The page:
son of Albert J. Corcoran and Mary Delahunty. Born June 4, 1903.
Sponsors: James Delahunty and Catherine Delahunty.
|Sep 6, 1903. James Earle Vollmer, son of
Peter J. Vollmer and Ellen Foley. Born Aug 1, 1903.
Sponsors: James Foley and Lizzie Conlin.
|Sep 6, 1903. Edward Francis Vollmer, son
of Peter J. Vollmer and Ellen Foley. Born Aug 1, 1903.
Sponsors: Bernard Bresnan and Agnes Bresnan.
|Sep 20, 1903. Daniel Ambrose Kinney, son
of Edward Kinney and Emma Henneberry, Born Sep 11, 1903.
Sponsors: James and Elizabeth Henneberry.
|Sep 20, 1903. George Harry Wemhoff, son
of John Wemhoff and Lizzie Foley. Born Sep 3, 1903.
Sponsors: James Foley and Lizzie Dunn.
|Oct 11, 1903. Maria Helen Henneberry,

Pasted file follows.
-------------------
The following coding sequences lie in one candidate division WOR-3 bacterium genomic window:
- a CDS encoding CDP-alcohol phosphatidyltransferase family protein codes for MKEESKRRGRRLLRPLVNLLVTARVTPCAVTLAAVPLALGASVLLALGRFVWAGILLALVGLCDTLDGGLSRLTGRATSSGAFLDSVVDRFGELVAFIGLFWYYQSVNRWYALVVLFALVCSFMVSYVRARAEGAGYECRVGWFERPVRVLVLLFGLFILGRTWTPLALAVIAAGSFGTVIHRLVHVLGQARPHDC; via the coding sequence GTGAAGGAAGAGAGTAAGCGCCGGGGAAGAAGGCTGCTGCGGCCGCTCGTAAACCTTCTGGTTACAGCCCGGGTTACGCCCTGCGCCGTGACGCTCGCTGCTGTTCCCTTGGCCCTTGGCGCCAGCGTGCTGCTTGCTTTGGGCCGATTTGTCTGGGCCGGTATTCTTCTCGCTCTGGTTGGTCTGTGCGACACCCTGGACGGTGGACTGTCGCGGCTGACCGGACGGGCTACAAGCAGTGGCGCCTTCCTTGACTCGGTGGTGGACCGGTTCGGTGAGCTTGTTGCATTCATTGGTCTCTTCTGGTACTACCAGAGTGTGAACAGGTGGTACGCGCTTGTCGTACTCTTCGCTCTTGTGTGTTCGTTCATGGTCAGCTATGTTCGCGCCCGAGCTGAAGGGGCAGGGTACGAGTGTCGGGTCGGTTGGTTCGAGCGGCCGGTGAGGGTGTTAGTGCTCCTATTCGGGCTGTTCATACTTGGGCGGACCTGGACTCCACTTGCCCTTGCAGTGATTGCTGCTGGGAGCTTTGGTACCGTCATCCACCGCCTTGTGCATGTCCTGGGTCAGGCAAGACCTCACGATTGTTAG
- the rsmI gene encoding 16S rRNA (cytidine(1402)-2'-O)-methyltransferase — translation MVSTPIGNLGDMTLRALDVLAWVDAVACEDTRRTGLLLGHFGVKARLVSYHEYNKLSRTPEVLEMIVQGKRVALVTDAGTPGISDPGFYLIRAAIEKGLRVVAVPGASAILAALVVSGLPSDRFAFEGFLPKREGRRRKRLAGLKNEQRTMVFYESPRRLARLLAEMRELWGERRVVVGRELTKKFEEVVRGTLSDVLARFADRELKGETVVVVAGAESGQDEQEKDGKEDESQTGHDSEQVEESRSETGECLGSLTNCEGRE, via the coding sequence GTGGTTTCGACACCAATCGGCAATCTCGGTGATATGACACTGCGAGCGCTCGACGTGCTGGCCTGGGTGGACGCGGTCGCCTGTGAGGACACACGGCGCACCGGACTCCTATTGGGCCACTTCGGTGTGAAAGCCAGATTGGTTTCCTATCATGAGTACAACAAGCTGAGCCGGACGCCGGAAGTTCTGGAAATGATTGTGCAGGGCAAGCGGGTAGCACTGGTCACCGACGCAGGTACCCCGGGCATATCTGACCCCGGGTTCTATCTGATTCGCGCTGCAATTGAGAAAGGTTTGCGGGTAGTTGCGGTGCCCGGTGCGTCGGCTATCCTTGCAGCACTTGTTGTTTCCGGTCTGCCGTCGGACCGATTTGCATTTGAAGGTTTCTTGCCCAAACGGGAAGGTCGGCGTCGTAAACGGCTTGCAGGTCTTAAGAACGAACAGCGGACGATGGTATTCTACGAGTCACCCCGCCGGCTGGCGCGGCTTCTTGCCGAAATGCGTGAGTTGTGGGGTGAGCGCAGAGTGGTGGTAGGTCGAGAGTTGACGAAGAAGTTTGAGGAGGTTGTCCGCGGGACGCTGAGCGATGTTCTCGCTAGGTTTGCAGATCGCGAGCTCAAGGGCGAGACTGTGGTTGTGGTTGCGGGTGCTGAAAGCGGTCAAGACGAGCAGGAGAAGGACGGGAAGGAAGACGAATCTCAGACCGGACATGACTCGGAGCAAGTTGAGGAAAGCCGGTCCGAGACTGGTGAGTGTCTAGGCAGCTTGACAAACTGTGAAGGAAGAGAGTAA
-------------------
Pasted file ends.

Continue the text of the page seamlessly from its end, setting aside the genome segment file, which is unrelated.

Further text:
daughter of John Henneberry and Annie Dunn. Born Sep 14, 1903.
Sponsors: Peter Dunn and Mrs. James Corcoran.
|Oct 25, 1903. Margaret Bresnan, daughter
of Daniel Bresnan and Margaret Nolan. Born Oct 16, 1903.
Sponsors: John Kinney and Mattie Doolin.
|Nov 8, 1903. Anna Margaret Dunn,
daughter of Michael Dunn and Anna Griffin. Born March 8, 1903.
Sponsors: John Fitzgerald and wife.
|March 21, 1904. Mary Ellen Hogan,
daughter of Michael Hogan and Margaret Delahunty. Born March 7,
1904. Sponsors: Catherine and William Hogan.
|April 3, 1904. Anna Bernata Taylor,
daughter of James Taylor and Lucy Bresnan. Born March 11, 1904.
Sponsors: Martin Sheehan and Margaret Sheehan.
|Dec 25, 1904. Elizabeth Frances Sheehan,
daughter of Thomas Sheehan and Elizabeth Nolan. Born Dec 17,
1904. Sponsors: J. Nolan and Mattie Doolin.
|NOTE: The source of this material is
unknown. I have copies of four pages dated May 1975, Vol. III No.